How to Decorate Your Home Like It’s an Art Gallery

A Southern California family designs the rainbow into their Manhattan Beach home

Kelly Phillips Badal
1 / 11

Living Color

Kaleidoscope wallpaper, colorful lacquered furniture, hip-hop lyrics made into artwork: For Paul and Mikaela Hayama, these design details work harmoniously in their custom-built modern home. “A monochromatic, neutral, soft palette was an absolute no-no for me,” says Mikaela, a legal-operations director and mother of two in Manhattan Beach, California. “With young kids, we wanted our home to feel energetic and alive. It just made sense to embrace big bold colors and textures.”

To pull off this overachieving color agenda, the couple teamed up with architect Jonathan Starr of Starr Design Group and interior designer Caitlin Murray of Black Lacquer Design and promptly let loose with some daring decor decisions. “Our whole idea was to go modern but approachable, livable, and warm,” says Paul, a partner at a private debt firm. “It’s not the easiest combination.” Andrea de Ranieri painting. Round Pintuck Pillow, $39; urbanoutfitters.com.

2 / 11

Set the Tone

With a palette of pink, turquoise, purple, black (and more) drawn from a 1970s abstract painting Murray found at 1stdibs, the 4,100-square-foot house now teases its sense of style right from the get-go. Step inside and an electric-blue entryway acts as a backdrop to a vignette that includes an oversize mirror, a console desk, and two magenta twisted-cube chairs by Frank Gehry.

3 / 11

Balance Your Colors

Few spaces in the house embrace vivid hues edge to edge. Most of the walls are white—though in the case of an upstairs recreational room, mint accents accompany the clean blank backdrops. The neutral tones are a deliberate choice to help vibrant art and furniture pop and avoid clashes. “A common misconception is that if you like color, you shouldn’t paint your walls white; you should paint them blue, red, or whatever—but it’s completely the opposite,” insists Murray. “Paint your walls white, like an art gallery. Color needs to be incorporated in a balanced way. After all, you don’t want your home looking like a box of Crayolas.” Framed word art by Paper Jam Press, from $30; etsy.com. Philippe Starck Lou Lou Ghost chair; kartell.com for retail locations. Tegu blocks in Blossom, from $35; tegu.com.

4 / 11

Exceptions to the Rule

Petite nooks, like the entryway and bathrooms, are where Murray breaks the Crayola rule. “Small spaces are opportunities to create little jewel boxes,” she says. “Those are great places to use patterned wallpaper or a saturated color.” Ploum sofa, from $4,875; ligne-roset.com. Boogie pillow in Boho, $65, and Dabito pillow in Calypso, $68; tonicliving.com.

5 / 11

Choose a Statement Piece

Use art, like this 1970s abstract painting, to create a palette. White dining-and-pool table, fusiontables.com for retailers. Brass “Rock On” Hand, $195, and Workaday Handmade Seeing-Eye Bowl, from $58; consort-design.com.

6 / 11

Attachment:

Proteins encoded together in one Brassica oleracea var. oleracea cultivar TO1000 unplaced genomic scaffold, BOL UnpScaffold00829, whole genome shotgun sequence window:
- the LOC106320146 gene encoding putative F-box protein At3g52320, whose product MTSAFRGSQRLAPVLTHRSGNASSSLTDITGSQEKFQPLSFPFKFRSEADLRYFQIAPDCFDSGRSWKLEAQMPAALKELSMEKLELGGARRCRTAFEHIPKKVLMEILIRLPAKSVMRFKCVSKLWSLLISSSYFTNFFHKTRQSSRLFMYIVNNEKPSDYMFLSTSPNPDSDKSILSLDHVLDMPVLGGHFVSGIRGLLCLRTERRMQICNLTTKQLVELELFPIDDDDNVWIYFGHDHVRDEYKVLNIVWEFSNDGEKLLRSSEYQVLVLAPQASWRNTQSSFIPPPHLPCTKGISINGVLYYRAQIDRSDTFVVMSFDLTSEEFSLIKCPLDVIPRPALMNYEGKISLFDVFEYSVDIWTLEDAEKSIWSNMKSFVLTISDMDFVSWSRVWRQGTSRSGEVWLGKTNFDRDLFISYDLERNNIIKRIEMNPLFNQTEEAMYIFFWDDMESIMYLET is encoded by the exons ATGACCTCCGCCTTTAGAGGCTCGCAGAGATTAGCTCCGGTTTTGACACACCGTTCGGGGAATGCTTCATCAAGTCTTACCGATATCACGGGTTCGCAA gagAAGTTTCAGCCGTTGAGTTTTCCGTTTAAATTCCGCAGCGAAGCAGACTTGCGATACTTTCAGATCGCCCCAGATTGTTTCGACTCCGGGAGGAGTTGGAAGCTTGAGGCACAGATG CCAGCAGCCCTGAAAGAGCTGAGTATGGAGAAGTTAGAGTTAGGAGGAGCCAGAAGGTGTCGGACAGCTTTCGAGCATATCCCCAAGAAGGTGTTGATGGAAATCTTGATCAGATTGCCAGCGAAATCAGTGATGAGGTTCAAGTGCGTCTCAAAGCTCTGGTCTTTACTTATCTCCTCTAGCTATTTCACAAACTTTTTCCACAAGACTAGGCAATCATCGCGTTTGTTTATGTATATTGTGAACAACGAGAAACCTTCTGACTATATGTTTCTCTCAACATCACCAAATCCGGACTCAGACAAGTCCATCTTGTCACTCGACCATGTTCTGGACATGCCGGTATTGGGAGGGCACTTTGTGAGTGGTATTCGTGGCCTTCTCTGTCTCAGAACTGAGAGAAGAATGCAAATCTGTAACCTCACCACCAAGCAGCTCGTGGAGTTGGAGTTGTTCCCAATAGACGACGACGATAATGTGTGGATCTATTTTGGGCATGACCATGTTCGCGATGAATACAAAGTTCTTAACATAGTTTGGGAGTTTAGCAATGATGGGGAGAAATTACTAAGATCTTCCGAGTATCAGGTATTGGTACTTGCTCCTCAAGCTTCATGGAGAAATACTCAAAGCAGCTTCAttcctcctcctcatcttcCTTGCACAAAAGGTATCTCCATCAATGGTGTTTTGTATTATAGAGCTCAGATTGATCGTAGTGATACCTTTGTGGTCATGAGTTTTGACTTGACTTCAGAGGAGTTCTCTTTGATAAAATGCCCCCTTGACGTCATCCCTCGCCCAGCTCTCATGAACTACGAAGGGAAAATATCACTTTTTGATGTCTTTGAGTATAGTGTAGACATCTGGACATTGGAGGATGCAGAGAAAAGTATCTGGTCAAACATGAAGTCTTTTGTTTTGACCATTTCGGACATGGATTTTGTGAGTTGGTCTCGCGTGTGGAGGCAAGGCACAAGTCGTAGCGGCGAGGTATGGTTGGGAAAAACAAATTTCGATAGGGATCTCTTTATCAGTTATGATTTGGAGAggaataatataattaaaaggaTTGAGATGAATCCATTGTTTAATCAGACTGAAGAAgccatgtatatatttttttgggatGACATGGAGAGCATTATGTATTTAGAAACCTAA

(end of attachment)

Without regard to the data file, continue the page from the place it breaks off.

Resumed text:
Mix—Don’t Match

The Hayamas eat most of their meals at a casual wood and white-lacquered table positioned right off their kitchen island. Designer polycarbonate chairs in green elevate the look. Bloom chair, calligaris.com for retail locations. Tom Dixon Melt Mini Pendant Light, $685 each; yliving.com.

7 / 11

Make It Memorable

Motley-hued wallpaper and origami-like sconces create a sophisticated funhouse effect in the powder room. Cole & Son’s Circus wallpaper, $654/roll; wallpaperdirect.com.

8 / 11

Bold in the Bedroom

One of the boldest decor adventures came to life in the master bedroom—a spot typically reserved for a softer touch. There, the Hayamas opted to cover the entire wall behind their bed with a soaring paint-splattered wallpaper. “It’s total eye candy, but it still feels clean because of the choices around it,” says Murray. “People often want to play it safe in a bedroom, but it’s really about how you want to feel while you’re there. astekwallcovering.com. IC Lights S, from $595; usa.flos.com. Cela Shagreen nightstand, $1,695; rhmodern.com. Softline Swivel Curved Chair, $1,409; abchome.com. Black Ink Stripe Pillow, $255; consort-design.com.

9 / 11

Punch It up 
(in Moderation)

Deep taupe walls, crisp red stripes, and yellow lacquered side tables convey a meditative mood in 
a guest room. Markel End Table, $150; eurway.com.

10 / 11

Put Your Own Stamp on It

The Hayamas were intensely involved in the decor choices, often using their evenings to pore over finds inspired by their travels abroad, including trips to Spain, Kenya, Thailand, and Bali. Their white powder-coated dining table—Paul’s pick—doubles as a teal-lined pool table when the cover is removed. The staircase’s sparkly quartz-tiled statement wall shines glittery light around the room as the sun passes over the skylights.

11 / 11

Blend It

“We didn’t want it to read ‘too boy’ or ‘too girl,’” says Murray, referring to the custom Jack-and-Jill bath vanity in a high-gloss lacquer finish of Benjamin Moore’s Razzle Dazzle. “This color is bold enough to read either way.” Adds Paul, “We went all out, and we got adventurous. We were finally able to bring to life ideas that had been collecting in our minds for years.” Clearly, the kids approve: On move-in morning, Sia could be found bouncing on her parents’ bed, chanting “This is the best day of my life!”